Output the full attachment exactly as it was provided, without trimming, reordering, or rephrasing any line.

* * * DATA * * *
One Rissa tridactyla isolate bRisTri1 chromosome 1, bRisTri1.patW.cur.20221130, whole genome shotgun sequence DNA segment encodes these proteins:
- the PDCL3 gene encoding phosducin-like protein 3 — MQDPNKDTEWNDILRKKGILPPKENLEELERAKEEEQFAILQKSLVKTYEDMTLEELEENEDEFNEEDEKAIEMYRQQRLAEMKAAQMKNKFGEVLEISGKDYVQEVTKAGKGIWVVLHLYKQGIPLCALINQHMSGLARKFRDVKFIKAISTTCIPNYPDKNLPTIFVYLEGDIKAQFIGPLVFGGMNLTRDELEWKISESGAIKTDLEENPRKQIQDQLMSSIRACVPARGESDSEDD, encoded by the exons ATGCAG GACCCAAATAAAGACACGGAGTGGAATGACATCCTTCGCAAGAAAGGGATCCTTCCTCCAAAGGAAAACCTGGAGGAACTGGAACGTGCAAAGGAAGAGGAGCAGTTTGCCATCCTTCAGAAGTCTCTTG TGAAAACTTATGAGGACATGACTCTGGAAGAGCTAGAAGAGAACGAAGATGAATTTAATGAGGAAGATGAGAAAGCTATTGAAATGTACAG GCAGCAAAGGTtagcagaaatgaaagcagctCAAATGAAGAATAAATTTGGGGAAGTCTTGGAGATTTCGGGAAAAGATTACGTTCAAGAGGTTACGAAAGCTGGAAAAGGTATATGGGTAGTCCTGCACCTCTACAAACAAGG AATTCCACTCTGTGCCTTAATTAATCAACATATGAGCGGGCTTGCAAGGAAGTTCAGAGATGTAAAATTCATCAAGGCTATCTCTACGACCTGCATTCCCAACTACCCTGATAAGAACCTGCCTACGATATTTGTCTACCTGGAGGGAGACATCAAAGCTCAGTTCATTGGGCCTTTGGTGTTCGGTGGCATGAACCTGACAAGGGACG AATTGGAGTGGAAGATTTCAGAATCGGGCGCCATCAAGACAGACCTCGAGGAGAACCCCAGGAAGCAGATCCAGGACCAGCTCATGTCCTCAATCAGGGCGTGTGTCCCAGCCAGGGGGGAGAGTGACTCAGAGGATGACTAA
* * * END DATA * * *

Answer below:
One Rissa tridactyla isolate bRisTri1 chromosome 1, bRisTri1.patW.cur.20221130, whole genome shotgun sequence DNA segment encodes these proteins:
- the PDCL3 gene encoding phosducin-like protein 3 — MQDPNKDTEWNDILRKKGILPPKENLEELERAKEEEQFAILQKSLVKTYEDMTLEELEENEDEFNEEDEKAIEMYRQQRLAEMKAAQMKNKFGEVLEISGKDYVQEVTKAGKGIWVVLHLYKQGIPLCALINQHMSGLARKFRDVKFIKAISTTCIPNYPDKNLPTIFVYLEGDIKAQFIGPLVFGGMNLTRDELEWKISESGAIKTDLEENPRKQIQDQLMSSIRACVPARGESDSEDD, encoded by the exons ATGCAG GACCCAAATAAAGACACGGAGTGGAATGACATCCTTCGCAAGAAAGGGATCCTTCCTCCAAAGGAAAACCTGGAGGAACTGGAACGTGCAAAGGAAGAGGAGCAGTTTGCCATCCTTCAGAAGTCTCTTG TGAAAACTTATGAGGACATGACTCTGGAAGAGCTAGAAGAGAACGAAGATGAATTTAATGAGGAAGATGAGAAAGCTATTGAAATGTACAG GCAGCAAAGGTtagcagaaatgaaagcagctCAAATGAAGAATAAATTTGGGGAAGTCTTGGAGATTTCGGGAAAAGATTACGTTCAAGAGGTTACGAAAGCTGGAAAAGGTATATGGGTAGTCCTGCACCTCTACAAACAAGG AATTCCACTCTGTGCCTTAATTAATCAACATATGAGCGGGCTTGCAAGGAAGTTCAGAGATGTAAAATTCATCAAGGCTATCTCTACGACCTGCATTCCCAACTACCCTGATAAGAACCTGCCTACGATATTTGTCTACCTGGAGGGAGACATCAAAGCTCAGTTCATTGGGCCTTTGGTGTTCGGTGGCATGAACCTGACAAGGGACG AATTGGAGTGGAAGATTTCAGAATCGGGCGCCATCAAGACAGACCTCGAGGAGAACCCCAGGAAGCAGATCCAGGACCAGCTCATGTCCTCAATCAGGGCGTGTGTCCCAGCCAGGGGGGAGAGTGACTCAGAGGATGACTAA